MIAMI GARDENS — Renowned law professor Charles J. Ogletree Jr. once taught President Barack Obama and first lady Michelle Obama at Harvard University.
On Saturday, Florida Memorial University became his classroom as hundreds of residents and students learned about the hard-fought struggle to gain the right to vote. They also were told to be vigilant about protecting that right for current and future generations.
“The barriers are there but we must find ways to overcome them and keep the door open,” Ogletree said.
The four-hour “Voting Rights Teach-In,” at the Lou Rawls Center for the Performing Arts at FMU’s Miami Gardens campus, was co-sponsored by the historically black university and the Harvard Black Alumni Society of South Florida. The group, which invited Ogletree for the session, has about 60 members, many of whom were in the audience.
The goal was not only an educational and informational catalyst but an effort to get people registered to vote and out to the polls in November, said FMU President Henry Lewis III.
“This forum is about educating this community, preparing the citizens and making sure they understand the challenges that face us,” Lewis said.
The challenges have been difficult and persistent, said Ogletree, the keynote speaker on the four-hour panel which included Penelope Townsley, Miami-Dade County’s first black female elections supervisor, FMU history professor Tameka Hobbs and student body president Christian Johnson.
After slavery, 67 percent of Florida’s black residents were
registered to vote during the Reconstruction era, when some blacks were elected to Congress, Hobbs said. By 1892, the number had dropped to 11 percent because of a concerted effort by whites to keep blacks out of political power, he said.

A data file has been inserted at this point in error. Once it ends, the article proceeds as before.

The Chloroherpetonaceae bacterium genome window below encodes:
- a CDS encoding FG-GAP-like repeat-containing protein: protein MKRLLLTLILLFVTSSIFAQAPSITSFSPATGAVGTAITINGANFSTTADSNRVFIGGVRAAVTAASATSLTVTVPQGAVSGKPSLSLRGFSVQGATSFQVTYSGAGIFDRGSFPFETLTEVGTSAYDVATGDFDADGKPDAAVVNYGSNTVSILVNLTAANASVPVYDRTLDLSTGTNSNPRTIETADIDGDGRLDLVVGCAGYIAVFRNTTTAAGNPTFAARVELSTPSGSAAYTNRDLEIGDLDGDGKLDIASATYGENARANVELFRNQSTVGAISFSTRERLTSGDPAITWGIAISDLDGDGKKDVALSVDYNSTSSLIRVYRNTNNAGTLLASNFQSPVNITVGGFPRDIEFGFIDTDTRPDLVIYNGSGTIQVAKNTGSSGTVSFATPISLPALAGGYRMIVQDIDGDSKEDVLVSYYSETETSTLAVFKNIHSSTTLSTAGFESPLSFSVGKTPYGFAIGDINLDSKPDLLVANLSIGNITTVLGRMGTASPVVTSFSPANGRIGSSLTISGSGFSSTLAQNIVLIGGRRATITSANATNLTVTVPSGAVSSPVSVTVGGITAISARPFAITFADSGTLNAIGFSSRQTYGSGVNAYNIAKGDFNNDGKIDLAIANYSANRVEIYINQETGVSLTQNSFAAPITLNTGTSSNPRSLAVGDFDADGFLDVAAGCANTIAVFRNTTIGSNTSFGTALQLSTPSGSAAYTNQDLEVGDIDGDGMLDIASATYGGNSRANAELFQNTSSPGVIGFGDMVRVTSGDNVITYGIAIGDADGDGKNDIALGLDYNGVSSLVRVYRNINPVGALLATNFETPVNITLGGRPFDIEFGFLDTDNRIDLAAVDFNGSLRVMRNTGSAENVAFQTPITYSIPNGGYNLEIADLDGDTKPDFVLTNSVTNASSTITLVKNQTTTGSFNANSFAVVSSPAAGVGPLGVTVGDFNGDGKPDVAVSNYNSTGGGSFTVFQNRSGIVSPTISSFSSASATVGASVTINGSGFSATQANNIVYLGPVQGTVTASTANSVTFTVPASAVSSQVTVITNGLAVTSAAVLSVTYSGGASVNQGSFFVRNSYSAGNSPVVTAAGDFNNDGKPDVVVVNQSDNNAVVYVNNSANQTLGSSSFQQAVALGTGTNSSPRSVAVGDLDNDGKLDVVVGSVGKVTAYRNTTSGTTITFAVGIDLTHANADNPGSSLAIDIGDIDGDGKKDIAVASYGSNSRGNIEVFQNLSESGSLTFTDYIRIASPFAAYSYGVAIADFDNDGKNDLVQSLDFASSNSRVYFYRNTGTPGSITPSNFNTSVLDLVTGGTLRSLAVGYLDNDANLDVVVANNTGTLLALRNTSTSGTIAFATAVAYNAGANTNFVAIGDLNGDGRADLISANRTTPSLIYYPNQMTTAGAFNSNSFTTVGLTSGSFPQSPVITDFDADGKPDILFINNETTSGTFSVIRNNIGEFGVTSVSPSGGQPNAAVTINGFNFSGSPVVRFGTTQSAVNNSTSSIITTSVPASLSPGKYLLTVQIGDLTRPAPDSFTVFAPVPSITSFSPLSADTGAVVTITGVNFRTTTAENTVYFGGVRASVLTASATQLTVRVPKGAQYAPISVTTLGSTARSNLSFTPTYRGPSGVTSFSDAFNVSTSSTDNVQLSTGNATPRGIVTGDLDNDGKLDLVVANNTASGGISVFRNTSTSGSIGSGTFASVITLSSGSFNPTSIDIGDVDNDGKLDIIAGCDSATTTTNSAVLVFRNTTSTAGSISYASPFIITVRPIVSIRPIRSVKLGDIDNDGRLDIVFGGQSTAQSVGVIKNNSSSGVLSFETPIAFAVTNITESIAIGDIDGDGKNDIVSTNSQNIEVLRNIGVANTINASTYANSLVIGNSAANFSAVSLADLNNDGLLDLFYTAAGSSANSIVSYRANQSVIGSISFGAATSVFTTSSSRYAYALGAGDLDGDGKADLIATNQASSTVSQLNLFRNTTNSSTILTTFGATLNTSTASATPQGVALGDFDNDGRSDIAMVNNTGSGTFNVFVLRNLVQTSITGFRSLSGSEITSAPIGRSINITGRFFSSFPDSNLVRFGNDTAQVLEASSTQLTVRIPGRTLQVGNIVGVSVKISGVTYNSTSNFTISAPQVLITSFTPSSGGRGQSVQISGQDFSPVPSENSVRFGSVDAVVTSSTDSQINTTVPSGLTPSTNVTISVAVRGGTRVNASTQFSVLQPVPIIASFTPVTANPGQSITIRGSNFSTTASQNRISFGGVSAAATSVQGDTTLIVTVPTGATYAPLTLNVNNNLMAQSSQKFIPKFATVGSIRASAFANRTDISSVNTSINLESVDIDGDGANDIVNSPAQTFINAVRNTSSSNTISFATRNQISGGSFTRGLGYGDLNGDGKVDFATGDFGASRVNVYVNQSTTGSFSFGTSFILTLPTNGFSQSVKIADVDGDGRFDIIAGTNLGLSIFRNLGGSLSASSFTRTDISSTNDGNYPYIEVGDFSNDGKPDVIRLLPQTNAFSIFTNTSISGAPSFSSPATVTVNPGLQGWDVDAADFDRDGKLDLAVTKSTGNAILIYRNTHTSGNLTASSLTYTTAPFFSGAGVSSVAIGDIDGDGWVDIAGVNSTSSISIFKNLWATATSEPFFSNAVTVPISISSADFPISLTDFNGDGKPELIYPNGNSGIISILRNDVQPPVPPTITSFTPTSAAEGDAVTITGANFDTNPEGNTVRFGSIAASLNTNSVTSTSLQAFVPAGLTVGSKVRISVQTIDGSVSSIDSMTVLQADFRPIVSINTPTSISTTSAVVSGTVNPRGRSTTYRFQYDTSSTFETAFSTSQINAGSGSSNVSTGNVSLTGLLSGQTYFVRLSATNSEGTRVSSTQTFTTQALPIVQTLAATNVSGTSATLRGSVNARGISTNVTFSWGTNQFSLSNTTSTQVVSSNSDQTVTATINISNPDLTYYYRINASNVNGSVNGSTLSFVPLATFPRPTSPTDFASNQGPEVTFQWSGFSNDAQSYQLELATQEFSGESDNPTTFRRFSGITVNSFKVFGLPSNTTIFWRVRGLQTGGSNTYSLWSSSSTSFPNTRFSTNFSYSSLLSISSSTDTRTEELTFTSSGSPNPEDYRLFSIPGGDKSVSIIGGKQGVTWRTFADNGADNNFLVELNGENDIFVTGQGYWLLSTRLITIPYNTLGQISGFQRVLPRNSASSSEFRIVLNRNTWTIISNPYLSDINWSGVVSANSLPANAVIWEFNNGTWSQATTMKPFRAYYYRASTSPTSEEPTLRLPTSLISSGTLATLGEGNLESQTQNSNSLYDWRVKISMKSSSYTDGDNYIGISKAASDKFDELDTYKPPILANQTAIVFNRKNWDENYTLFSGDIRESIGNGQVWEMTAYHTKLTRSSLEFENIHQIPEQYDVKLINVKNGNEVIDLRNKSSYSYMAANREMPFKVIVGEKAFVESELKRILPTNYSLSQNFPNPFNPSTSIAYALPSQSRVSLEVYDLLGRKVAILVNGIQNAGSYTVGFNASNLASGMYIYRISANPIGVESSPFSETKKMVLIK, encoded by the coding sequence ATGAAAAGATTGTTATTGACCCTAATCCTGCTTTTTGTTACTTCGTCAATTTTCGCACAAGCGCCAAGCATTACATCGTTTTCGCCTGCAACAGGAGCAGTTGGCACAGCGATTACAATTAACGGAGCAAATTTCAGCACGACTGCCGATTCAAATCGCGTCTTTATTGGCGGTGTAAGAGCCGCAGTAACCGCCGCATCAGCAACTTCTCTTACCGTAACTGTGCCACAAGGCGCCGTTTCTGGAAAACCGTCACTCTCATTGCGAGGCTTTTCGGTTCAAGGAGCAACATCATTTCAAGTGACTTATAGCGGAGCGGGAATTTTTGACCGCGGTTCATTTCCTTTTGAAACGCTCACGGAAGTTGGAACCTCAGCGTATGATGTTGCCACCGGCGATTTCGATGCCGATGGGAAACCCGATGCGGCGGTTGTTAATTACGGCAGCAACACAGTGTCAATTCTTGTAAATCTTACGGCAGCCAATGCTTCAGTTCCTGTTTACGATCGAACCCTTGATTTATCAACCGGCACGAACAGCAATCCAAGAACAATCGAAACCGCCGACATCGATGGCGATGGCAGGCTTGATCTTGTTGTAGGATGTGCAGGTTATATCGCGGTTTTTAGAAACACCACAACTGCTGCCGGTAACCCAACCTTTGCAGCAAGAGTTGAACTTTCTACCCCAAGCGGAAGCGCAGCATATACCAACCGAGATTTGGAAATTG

The dangers were life-threatening, Hobbs said, citing a Ku Klux Klan poster that circulated in 1920 in Miami: “…Every Negro who approaches the polling place next Tuesday will be a marked man. This is a white man’s country, boys. Save your own life next Tuesday.”
KKK threats, poll taxes and literacy tests have been updated to continue to keep black voters away from the polls, Ogletree said. Current challenges include legislation in several states that limit the number of days for early voting and require voters to provide picture IDs at polling stations. Additionally, some Election Day tactics seek to mislead and intimidate blacks from going to the polls, he said.
Typically, information is distributed in minority neighborhoods to mislead people as to when exactly is Election Day. Other tactics include late afternoon announcements that there is no need to vote because the election already has been decided. Even more chilling and intimidating are rumors that police are checking IDs at the polling stations.
Such falsehoods are astonishing, said Townsley, who emphasized that anyone who wants to vote should be able to and can through a variety of voting provisions, including early voting and absentee ballots.
“It is important to know that the only individual who can prohibit you from voting is you — if you allow it,” Townsley said.
The greatest challenge is getting citizens to come out and vote, Townsley said, referring to low voter turnout during the August primaries.
FMU’s student body president Johnson concurred. Getting students interested in voting is difficult, he said, adding that less than 25 percent of FMU students voted in the past student government election.
The forum spurred some to take the first step. FMU students, assisted by members of the Miami-Dade NAACP branch, helped 22 people register to vote, said branch President Bradford Brown.
And the effort must continue beyond this election, Lewis said. “It is important to make sure that the opportunities you have are passed on to the generation behind you,” he said.
• Tuesday, Oct. 9 — Last day to register to vote for the Nov. 6 general election.
• Thursday, Oct. 25 — Last day to update signature on voter registration card.
• Wednesday, Oct. 31 — Last day to request an absentee ballot
• Saturday, Oct. 27 through Saturday, Nov. 3, 7 a.m. 7 p.m. — Early voting: There are 20 early voting locations throughout Miami-Dade County and 17 in Broward. Palm Beach will announce its locations during the first week of October.
• Tuesday, Nov. 6 — General Election: Vote in person at your assigned precinct. Polls will be open 7 a.m.-7 p.m.
Supervisor of Elections Websites:
Broward Supervisor of Elections
Miami-Dade Supervisor of Elections
Palm Beach Supervisor of Elections